Tuesday, February 3, 2009

REPORTER BLOG: Sports Rookie

Photo Courtesy of OhioBobcats.com

By Drew Schaar

This past weekend I covered my first ever sports story. I had no interest in covering sports and never took the initiative to do so. I have always covered hard news or feature stories. This quarter for the Athens MidDay class, we are scheduled for different jobs each week. Over the weekend, I happened to be the sports reporter. I decided to cover the Ohio University Women’s Swimming and Diving Team’s last home meet of the season. Swimming, like most other sports, is an area that I know virtually nothing about. I can swim, yes, but that is about it.

The Process
I decided it was important to cover this particular sporting event because on television it seems like the only sports that get attention are: 1) men’s sports, 2) basketball, or 3) football. Rarely do you see coverage about a swim meet, especially on a commercial television station. Therefore, I decided I would switch things up for my assignment over the weekend. The meet was a double meet, which means the team hosted competitions on back-to-back days. It was also parents and friends weekend for the women’s last home game of the season. I thought this was of particular interest and importance, so I gave it a shot.

As I researched who to interviews for the story, I became very nervous. I had never covered a sporting event before. I had no idea what to do or how to do it. I quickly asked some of my friends and colleagues how they have gone about their sports coverage in the past and got some quick tips. Some of them are sports fanatics and have a real understanding of how to cover them, etc. After a crash course on whom to interview, what to ask, and how to go about formulating the story I made some phone calls.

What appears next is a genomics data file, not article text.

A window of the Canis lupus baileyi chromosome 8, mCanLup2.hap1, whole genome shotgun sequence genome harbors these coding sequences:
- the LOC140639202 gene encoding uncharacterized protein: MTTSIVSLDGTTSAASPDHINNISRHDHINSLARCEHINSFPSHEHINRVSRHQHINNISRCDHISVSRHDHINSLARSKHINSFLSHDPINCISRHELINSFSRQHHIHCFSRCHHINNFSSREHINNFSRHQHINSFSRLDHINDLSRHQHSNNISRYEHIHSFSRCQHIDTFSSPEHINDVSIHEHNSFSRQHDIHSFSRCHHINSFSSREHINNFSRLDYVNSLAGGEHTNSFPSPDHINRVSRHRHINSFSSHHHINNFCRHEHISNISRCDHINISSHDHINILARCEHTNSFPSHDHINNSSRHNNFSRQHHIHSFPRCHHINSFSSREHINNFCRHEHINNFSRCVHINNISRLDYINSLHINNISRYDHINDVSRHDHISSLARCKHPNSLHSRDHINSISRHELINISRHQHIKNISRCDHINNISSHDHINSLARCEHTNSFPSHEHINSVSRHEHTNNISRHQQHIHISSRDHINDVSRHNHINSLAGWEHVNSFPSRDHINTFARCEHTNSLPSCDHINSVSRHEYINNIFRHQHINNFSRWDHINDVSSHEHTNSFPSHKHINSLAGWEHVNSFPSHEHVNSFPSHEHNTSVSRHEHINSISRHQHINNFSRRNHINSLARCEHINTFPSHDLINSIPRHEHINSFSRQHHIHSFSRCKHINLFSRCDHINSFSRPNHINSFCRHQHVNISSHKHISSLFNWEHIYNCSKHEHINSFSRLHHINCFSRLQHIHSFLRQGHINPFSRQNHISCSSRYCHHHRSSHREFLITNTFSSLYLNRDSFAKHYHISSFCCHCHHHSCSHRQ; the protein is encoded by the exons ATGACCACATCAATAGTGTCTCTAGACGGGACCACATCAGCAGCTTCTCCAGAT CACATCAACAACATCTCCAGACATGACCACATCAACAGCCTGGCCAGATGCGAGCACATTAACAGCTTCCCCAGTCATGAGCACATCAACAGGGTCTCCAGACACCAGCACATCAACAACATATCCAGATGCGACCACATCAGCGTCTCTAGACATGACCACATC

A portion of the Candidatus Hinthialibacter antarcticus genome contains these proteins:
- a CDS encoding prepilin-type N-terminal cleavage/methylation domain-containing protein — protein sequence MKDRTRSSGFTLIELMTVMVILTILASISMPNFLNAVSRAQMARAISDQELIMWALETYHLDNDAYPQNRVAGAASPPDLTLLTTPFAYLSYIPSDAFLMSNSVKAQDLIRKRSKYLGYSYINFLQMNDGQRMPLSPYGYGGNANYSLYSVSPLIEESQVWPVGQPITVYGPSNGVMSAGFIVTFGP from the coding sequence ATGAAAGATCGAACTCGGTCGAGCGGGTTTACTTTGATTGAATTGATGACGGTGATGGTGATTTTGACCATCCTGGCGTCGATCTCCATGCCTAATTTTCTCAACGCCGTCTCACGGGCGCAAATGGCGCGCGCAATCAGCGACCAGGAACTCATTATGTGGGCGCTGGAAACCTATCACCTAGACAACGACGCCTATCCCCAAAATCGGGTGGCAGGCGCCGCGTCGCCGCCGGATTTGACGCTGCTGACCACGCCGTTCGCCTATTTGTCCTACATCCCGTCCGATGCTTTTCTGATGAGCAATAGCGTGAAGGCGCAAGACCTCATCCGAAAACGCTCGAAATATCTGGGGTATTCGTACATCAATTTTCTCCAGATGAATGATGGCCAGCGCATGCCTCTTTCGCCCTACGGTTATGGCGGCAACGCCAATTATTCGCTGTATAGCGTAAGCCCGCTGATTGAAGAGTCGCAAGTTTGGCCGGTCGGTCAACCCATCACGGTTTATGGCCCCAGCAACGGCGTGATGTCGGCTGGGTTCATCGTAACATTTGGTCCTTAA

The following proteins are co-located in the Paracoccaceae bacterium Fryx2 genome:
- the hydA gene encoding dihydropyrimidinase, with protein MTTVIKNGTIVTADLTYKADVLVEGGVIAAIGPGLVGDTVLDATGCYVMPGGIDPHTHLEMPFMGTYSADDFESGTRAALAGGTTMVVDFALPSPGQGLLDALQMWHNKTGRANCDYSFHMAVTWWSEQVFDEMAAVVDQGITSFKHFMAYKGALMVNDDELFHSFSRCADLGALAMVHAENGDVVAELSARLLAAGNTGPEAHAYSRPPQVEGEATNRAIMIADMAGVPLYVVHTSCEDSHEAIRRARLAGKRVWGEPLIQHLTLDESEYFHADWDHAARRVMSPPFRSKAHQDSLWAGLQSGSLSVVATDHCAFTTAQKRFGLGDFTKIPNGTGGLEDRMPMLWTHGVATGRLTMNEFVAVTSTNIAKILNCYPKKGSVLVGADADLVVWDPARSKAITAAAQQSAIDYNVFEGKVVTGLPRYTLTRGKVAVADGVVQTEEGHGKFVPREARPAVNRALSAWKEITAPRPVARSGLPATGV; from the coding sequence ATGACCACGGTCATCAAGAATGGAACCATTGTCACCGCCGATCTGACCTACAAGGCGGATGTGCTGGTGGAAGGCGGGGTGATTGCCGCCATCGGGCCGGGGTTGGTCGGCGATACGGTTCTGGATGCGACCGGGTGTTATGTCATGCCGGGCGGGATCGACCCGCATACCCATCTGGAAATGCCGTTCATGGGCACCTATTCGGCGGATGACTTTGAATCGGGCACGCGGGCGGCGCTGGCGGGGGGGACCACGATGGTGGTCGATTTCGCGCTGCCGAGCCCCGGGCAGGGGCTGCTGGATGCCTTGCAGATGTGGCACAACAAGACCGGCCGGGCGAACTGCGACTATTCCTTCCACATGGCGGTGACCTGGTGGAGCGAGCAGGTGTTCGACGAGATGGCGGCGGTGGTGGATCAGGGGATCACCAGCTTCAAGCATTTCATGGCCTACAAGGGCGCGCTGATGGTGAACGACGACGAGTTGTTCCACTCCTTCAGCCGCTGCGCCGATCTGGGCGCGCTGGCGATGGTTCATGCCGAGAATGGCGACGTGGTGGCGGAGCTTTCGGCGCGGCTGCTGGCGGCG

The media contact for the Ohio University Women’s Swimming and Diving team is a great person. He was very accommodating and gave me some tips on which player I should interview and even commented on what reporters had done in the past. I was more than glad to glean this information from him. Moreover, he was extremely good at his job of a media contact. He basically did all of the set-ups for me. I just had to be there.

Shooting Video
Next came the shooting video aspect of the assignment. I had heard fellow
reporters mention how difficult it is to shoot sports because of one thing: movement. For all news stories we shoot, we use a tripod that anchors our camera to one fixed point, and we’re taught not to move it while recording video.

In the news world, camera moves such as pans and zooms are frowned upon. However, when you shoot sports, this is all you can do to capture and follow the action. It took some real getting used to on my part as I experimented moving the camera around, panning, and zooming. I still used a tripod to level and balance my shots, but I had to manually zoom and pan using the controls available to me. I’m not sure how great of a job I did, but I tried really hard.

The items I have mentioned are the big differences between sports journalism and news. After branching out and covering sports, I will admit it was definitely a challenge. It is something I am glad I can say I did. However, it isn’t really an experience I would like to repeat. I think I do a much better job at being a news reporter and not a sports reporter. In the end, it was a challenge that I feel I handled well. It is an experience I can have and say I did. I think everything came out well in the end.

Drew's first television sports story

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